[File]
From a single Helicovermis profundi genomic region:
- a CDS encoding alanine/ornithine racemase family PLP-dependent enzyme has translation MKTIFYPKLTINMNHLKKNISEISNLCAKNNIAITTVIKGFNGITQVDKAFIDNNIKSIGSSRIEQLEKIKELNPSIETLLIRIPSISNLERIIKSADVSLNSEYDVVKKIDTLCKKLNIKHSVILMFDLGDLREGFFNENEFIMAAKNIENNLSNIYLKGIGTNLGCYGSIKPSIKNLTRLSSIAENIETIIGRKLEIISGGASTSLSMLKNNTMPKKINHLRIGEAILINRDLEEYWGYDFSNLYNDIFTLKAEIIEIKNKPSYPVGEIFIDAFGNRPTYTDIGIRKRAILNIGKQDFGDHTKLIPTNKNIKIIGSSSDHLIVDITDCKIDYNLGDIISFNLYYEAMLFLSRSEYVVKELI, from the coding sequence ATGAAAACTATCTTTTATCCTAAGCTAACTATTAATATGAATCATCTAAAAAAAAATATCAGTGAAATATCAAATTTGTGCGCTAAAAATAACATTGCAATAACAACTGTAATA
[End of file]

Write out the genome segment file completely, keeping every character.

From a single Helicovermis profundi genomic region:
- a CDS encoding alanine/ornithine racemase family PLP-dependent enzyme has translation MKTIFYPKLTINMNHLKKNISEISNLCAKNNIAITTVIKGFNGITQVDKAFIDNNIKSIGSSRIEQLEKIKELNPSIETLLIRIPSISNLERIIKSADVSLNSEYDVVKKIDTLCKKLNIKHSVILMFDLGDLREGFFNENEFIMAAKNIENNLSNIYLKGIGTNLGCYGSIKPSIKNLTRLSSIAENIETIIGRKLEIISGGASTSLSMLKNNTMPKKINHLRIGEAILINRDLEEYWGYDFSNLYNDIFTLKAEIIEIKNKPSYPVGEIFIDAFGNRPTYTDIGIRKRAILNIGKQDFGDHTKLIPTNKNIKIIGSSSDHLIVDITDCKIDYNLGDIISFNLYYEAMLFLSRSEYVVKELI, from the coding sequence ATGAAAACTATCTTTTATCCTAAGCTAACTATTAATATGAATCATCTAAAAAAAAATATCAGTGAAATATCAAATTTGTGCGCTAAAAATAACATTGCAATAACAACTGTAATA